Things are heating up in the digital streaming realm as Facebook announced earlier this month that it would launch its own video streaming service, straightforwardly named ‘Watch.’ It’s being branded as a premium service and has partnered with over 30 major content providers including the MLB and NBA, so they’re clearly serious about hosting more than just for friend’s pug on a skateboard video.
Facebook is only introducing Watch to a limited number of users in the U.S. as well as the content creators, presumably to work out any kinks or bugs. It also doesn’t hurt to build some buzz with a bit of exclusivity at first, then unveil the goods once our curiosity has been piqued.
The desktop version, mobile app, and television app will all be featuring Watch, and will include a ‘Watchlist’ to organize shows for viewers. Comments, which is simultaneously one Facebook’s best and worst aspects, will flow just like any other thread. Viewers also have the option of connecting with a select group of friends or commenting within a group, creating the sense of a virtual viewing party.
This is an ambitious move on Facebook’s behalf, as they are taking aim at both scripted shows that run anywhere from twenty something minutes to an hour, and the type of short form shows that dominate YouTube. Facebook has around 1.3 billion daily users while YouTube has 1 billion users, but their advantage lies in the fact that their users watch a mind boggling one billion hours a day.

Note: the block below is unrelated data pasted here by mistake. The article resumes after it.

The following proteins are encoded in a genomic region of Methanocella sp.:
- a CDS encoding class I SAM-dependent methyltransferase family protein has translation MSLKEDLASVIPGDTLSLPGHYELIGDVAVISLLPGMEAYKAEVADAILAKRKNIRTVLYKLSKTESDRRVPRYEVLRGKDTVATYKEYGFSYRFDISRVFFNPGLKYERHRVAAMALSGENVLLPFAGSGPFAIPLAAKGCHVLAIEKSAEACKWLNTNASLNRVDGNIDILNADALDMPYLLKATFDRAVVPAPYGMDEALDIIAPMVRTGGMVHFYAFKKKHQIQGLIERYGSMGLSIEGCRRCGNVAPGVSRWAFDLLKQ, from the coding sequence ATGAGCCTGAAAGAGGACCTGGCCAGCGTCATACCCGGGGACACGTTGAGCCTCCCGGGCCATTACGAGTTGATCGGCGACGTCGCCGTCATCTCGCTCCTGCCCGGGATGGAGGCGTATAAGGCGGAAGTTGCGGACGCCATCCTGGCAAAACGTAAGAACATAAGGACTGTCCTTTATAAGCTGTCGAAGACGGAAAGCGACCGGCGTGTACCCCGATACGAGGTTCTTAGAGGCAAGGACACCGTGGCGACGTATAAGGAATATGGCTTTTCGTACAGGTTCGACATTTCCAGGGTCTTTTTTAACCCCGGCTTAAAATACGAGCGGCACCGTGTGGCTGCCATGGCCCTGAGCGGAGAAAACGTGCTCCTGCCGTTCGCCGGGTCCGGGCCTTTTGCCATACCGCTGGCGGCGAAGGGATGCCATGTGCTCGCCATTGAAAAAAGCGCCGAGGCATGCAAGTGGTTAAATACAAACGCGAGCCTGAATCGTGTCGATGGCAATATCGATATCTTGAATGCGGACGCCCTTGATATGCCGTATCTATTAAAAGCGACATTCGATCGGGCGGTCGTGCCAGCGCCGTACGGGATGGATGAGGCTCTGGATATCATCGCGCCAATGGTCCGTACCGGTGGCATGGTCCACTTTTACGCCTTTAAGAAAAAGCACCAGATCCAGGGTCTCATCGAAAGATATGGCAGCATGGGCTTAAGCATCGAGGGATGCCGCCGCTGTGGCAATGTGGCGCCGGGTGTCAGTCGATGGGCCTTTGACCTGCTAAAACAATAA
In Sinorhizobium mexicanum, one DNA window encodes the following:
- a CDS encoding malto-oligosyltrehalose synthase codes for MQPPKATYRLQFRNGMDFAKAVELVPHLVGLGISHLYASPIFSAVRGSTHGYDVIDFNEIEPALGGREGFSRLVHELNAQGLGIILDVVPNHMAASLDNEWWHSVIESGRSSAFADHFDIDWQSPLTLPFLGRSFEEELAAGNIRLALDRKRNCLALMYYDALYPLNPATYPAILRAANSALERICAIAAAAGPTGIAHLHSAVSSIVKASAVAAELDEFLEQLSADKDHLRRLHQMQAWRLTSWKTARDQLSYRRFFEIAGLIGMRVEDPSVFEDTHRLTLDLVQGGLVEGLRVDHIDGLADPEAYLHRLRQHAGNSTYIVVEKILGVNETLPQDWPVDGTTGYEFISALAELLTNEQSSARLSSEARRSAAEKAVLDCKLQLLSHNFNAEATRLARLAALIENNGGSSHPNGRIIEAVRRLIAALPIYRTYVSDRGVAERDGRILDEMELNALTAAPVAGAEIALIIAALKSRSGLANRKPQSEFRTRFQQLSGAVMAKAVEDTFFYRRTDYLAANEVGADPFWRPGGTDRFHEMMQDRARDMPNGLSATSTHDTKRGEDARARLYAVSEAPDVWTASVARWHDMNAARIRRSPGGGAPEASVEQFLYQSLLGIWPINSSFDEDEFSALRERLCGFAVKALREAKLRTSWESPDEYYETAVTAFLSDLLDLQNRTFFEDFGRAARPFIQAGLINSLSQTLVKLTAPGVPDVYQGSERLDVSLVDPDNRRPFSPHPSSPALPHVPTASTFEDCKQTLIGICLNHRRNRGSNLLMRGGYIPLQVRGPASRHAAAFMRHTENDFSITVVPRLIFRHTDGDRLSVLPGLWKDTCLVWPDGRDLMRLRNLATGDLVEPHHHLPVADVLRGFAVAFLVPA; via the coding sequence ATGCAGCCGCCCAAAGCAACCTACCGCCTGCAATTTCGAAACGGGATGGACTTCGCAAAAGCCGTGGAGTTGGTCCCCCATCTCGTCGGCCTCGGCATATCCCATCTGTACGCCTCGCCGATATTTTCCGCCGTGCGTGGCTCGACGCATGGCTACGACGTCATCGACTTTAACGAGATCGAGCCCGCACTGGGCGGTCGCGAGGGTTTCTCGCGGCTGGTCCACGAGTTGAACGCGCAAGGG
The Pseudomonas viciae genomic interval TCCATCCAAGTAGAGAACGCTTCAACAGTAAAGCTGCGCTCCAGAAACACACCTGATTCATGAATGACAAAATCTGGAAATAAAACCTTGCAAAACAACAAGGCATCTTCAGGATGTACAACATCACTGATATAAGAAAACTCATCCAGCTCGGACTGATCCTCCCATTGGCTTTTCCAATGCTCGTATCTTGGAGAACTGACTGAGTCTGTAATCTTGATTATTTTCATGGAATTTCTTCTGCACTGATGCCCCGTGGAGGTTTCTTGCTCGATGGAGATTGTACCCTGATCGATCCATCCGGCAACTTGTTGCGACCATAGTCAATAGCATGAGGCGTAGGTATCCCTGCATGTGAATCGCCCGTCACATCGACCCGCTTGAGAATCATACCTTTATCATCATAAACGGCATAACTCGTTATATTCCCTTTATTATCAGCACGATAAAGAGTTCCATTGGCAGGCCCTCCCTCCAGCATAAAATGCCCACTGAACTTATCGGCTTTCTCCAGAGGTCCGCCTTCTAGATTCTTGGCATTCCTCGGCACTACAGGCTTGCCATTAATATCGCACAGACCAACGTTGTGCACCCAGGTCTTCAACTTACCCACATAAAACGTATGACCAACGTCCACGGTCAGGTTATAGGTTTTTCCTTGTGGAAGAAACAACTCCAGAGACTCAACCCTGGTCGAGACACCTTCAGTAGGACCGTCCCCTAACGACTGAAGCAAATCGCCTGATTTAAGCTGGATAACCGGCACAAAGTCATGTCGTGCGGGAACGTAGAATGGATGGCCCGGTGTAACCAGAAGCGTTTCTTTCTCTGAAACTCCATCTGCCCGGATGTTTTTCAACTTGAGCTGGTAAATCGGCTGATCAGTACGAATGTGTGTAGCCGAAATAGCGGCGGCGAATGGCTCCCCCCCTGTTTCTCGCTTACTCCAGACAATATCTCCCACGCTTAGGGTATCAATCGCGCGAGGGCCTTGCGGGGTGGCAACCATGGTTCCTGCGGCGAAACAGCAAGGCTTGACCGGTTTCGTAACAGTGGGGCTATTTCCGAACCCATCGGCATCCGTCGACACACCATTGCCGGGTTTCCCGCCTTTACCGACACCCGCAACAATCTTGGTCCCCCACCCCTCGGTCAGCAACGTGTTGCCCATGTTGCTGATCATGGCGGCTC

It’s going to be interesting to see how advertisements play a role in all of this. Zuckerberg has stated that he’s not a fan of ads the beginning of videos, and may be partial to mid-roll ads. One of things that makes Facebook so dangerous to YouTube is their advertising model. YouTube relies on saturation while Facebook’s approach is much more targeted. If content creators are able to make more conversions over at Facebook, we could conceivably see an exodus over at YouTube.
For the foreseeable future, Facebook will be curating the content they feature on Watch. They want to keep it separate from Facebook Live which seems to be where people are creating their own DIY shows. However, if Watch takes off there could very well be an integration of Facebook Live.